12 recalls of Christmas


CHOICE says it’s time to check your homes for products which could ruin your festive season

Samsung Galaxy Note7 Cracked burned

Dodgy product boom


With more than 550 product recall notices issued in 2016, it seems Australia is in the grips of a dodgy product boom, with our recall rate far outstripping the UK.

"Whether it's your favourite smartphone, a slow cooker, drone or your kids' pyjamas, hundreds of popular products have been recalled over the last 18 months that present a danger to you and your family," says CHOICE Head of Media Tom Godfrey.

"This is particularly worrying, given that on average, only half of all recalled products will be returned to the company." 

"The sheer volume of recalls is extremely concerning. We need to strengthen our product safety system, increase penalties and dramatically improve transparency," Godfrey says.

With just 37 days until Christmas, CHOICE has compiled a list of 12 recalls which have no place under the tree.

Items recalled

1. Ozsale kids' nightwear 

Ozsale's Orange Superhero Pajamas do not display the mandatory fire-hazard warning labels. Worryingly, the fabric and the length of the cape present a very real risk of injury, as it could easily brush against a heat source and very quickly catch fire.

2. Swarovski Octa Crystal Pendant Light 

The crystal in the light fixture can detach if damaged during shipment, and if it detaches and falls, it poses an impact hazard.

3. Flashing Duck with LED Light

This flashing duck toy, which was sold through Priceline, contains a button battery and LED light which may become dislodged. If this occurs, there is a risk the button battery could be ingested by a child.

4. Kogan's 3DR Solo Smart Drone Quadcopter

Components of the drone have not been tested or approved by Australian electrical certification. 

5. Inflatable frog

Mesco's and RPC Promo's inflatable frogs were promoted nationally at agricultural shows but unfortunately the inflation plugs could be removed by a child, presenting a choking hazard. 

6. Samsung Galaxy Note7 smartphones 

Samsung has recalled more than 50,000 Galaxy Note7 smartphones in Australia due to a fire risk. If you have one of the affected smartphones, stop using it immediately and seek a full refund.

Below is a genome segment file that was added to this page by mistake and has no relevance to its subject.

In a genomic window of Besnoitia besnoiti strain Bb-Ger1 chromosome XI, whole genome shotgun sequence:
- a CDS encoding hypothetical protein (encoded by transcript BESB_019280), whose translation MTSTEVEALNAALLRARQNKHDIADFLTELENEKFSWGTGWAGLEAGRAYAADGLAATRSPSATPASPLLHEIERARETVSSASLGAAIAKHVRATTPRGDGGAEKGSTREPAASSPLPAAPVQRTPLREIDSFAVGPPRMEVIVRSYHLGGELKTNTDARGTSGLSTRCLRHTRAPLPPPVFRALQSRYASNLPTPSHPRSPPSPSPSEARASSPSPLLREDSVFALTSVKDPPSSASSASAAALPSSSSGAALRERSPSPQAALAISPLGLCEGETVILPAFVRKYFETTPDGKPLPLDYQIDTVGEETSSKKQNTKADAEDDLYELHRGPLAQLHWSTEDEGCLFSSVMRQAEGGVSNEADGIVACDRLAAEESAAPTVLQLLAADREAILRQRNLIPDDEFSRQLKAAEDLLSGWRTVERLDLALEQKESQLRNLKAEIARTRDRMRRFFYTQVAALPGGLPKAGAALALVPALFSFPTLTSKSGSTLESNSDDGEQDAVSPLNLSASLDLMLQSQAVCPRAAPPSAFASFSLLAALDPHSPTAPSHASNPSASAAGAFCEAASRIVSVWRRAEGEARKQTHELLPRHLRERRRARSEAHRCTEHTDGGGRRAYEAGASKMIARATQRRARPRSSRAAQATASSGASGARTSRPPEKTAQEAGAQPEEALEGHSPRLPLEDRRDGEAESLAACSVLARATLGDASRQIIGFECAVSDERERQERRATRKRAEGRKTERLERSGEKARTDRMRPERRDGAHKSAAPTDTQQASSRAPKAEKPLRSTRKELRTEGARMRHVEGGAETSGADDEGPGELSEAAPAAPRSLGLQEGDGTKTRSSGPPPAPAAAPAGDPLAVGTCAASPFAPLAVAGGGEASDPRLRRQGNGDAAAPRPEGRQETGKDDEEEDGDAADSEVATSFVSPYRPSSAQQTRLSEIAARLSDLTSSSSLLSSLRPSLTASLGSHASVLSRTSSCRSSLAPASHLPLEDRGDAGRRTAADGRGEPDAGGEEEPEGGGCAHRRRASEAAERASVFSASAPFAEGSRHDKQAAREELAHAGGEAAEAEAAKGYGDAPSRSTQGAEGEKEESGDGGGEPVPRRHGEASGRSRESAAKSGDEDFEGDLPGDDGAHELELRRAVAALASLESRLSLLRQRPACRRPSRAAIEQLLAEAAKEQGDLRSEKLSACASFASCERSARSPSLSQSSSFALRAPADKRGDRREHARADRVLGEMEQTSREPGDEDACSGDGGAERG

7. Metagenics' NasoClear

Metagenics' NasoClear is a complementary medicine product that combines a saline solution with essential oils. Some products may contain Staphylococcus aureus, commonly known as golden staph. Golden staph can cause life-threatening infections, such as pneumonia, meningitis or blood-stream infections.

8. Breville's Fast Slow Cooker 

Breville has recalled its Fast Slow Cooker due to a risk of scalding from hot liquids. Consumers who have the Fast Slow Cooker in their possession should contact Breville customer service to arrange for a replacement gasket kit.

9. Zoggs Bobin Swim Jacket & Zoggs Swim Jacket

These Zoggs jackets fail to display warning labels on their outer surfaces and do not comply with Australian and New Zealand Standard AS/NZ 1900:2014 Flotation aids for water familiarization and swimming tuition. 

10. Spotlight's Rustic Cabin Birch Candle

Spotlight's Bouclair Home - Rustic Cabin Birch Candle has birch surrounding the candleholder, which could catch fire and remain alight longer than permitted by the ban on combustible candle holders. This could result in burns, serious injury or death if the candle catches fire.

11. Kmart — Spiral Vegetable Cutter

Kmart's spiral vegetable cutter has a manufacturing issue that may cause the blade to break during use. If the defect occurs, blade pieces may become mixed with food, posing an ingestion and laceration hazard.

12. Adairs kids' bean bag covers and Adairs adult bean bag covers

Adairs kids' bean bags and adult bean bags fail to display the mandatory warning that bean bags are not safe sleeping surfaces “for an infant under 12 months of age”.

Tips for consumers

  • Check independent product review and comparison websites like CHOICE where products are tested and safety failings are highlighted.
  • Check the productsafety.gov.au website for recalls. 
  • Register for free safety alerts from productsafety.gov.au.


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